Montrose won the victory at Kilsyth on 15 Aug. 1645, and immediately sent orders for the release of the prisoners at Edinburgh. Wishart joined the royalist army at Bothwell, and was appointed chaplain to Montrose, then governor-general of Scotland. From this time Wishart was constantly with the army, and his narrative of the campaign is that of an eye-witness. After the decisive battle of Philiphaugh he accompanied the remnant of the troops, and shared in the dangers of Montrose's flight. On 3 Sept. 1646 Montrose, with Wishart and a few faithful companions, sailed from the harbour of Montrose and set out for Norway. Wishart remained with Montrose during his wanderings in Europe, and at length reached The Hague, where the story of the campaign of 1644–6 was written by Wishart. The dedication of this work is dated 1 Oct. 1647, and it has been conjectured, in default of precise information from the book itself, that the first edition was printed at The Hague. Shortly after this date Wishart obtained the chaplaincy of a regiment of Scots soldiers in the pay of the Prince of Orange. In 1650 he was minister to the Scots congregation at Schiedam, and he was in that office in 1652. It has been said, on slight evidence, that Wishart was chaplain to Elizabeth, queen of Bohemia, though it is more reasonable to suppose that she only extended her favour and protection to him. After the Restoration Wishart returned to England, and in September 1660 he was appointed lecturer at St. Andrews, Newcastle, but he seems to have at once passed to the more important charge of St. Nicholas, where he had formerly been lecturer. In April 1661 he applied to the Scots parliament for some assistance out of the vacant stipends in their gift, and he received a grant of 300l. On 1 June 1662 Wishart was consecrated bishop of Edinburgh. This position he retained till his death on 25 (?) July 1671. He was buried ‘within the kirk of Holyrood house’ on 29 July, and a Latin epitaph on a mural tablet beside his grave is still legible. He married, in early life, Margaret Ogilvy, supposed to be connected with the Airlie family, and had two sons.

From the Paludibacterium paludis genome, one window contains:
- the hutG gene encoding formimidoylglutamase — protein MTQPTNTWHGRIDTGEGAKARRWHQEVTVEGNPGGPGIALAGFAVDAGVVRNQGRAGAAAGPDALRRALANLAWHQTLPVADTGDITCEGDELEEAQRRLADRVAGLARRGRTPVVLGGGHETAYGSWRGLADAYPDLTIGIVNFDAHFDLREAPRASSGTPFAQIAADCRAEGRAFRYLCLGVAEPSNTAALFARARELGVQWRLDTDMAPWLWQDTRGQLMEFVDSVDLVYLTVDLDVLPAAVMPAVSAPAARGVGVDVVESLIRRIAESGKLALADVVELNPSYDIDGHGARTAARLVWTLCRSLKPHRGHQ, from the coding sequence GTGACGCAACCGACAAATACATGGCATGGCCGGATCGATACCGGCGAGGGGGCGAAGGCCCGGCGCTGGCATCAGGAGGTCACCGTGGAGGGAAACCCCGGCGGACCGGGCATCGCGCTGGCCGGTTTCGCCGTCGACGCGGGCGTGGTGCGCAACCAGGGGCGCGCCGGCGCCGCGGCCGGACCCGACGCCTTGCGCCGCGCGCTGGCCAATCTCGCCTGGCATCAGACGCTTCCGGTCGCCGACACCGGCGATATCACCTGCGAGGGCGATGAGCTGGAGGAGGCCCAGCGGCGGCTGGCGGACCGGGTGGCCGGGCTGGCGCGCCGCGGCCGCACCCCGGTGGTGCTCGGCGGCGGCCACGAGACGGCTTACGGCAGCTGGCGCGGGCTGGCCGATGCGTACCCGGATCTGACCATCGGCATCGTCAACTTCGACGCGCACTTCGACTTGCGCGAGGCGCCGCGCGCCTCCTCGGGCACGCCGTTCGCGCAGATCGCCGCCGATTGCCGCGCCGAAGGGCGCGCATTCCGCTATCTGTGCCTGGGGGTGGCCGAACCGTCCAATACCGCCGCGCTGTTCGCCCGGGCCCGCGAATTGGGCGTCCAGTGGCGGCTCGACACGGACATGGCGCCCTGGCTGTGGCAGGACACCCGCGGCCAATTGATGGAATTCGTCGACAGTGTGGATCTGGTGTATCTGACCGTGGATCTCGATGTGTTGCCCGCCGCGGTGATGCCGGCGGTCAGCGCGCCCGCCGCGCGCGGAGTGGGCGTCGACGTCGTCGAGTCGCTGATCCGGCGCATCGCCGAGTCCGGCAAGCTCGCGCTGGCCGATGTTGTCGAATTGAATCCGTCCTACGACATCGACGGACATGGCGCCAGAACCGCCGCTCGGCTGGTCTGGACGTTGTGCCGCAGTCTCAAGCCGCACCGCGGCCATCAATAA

Estimates of Wishart's character vary according to the religious convictions of different writers. Wodrow, with characteristic prejudice against prelacy, wrote: ‘This man could not refrain from profane swearing, even upon the streets of Edinburgh; and he was a known drunkard. He published somewhat in divinity; but then, as I find it remarked by a very good hand, his lascivious poems, which, compared with the most luscious parts of Ovid, “De Arte Amandi,” are modest, gave scandal to all the world.’ Keith, on the other hand, describes Wishart as ‘a person of great religion,’ who was ‘held in great veneration for his unspotted loyalty;’ and he relates that after obtaining the bishopric Wishart's benevolent spirit led him to remember and relieve the wants of presbyterian prisoners, being mindful of his own sufferings.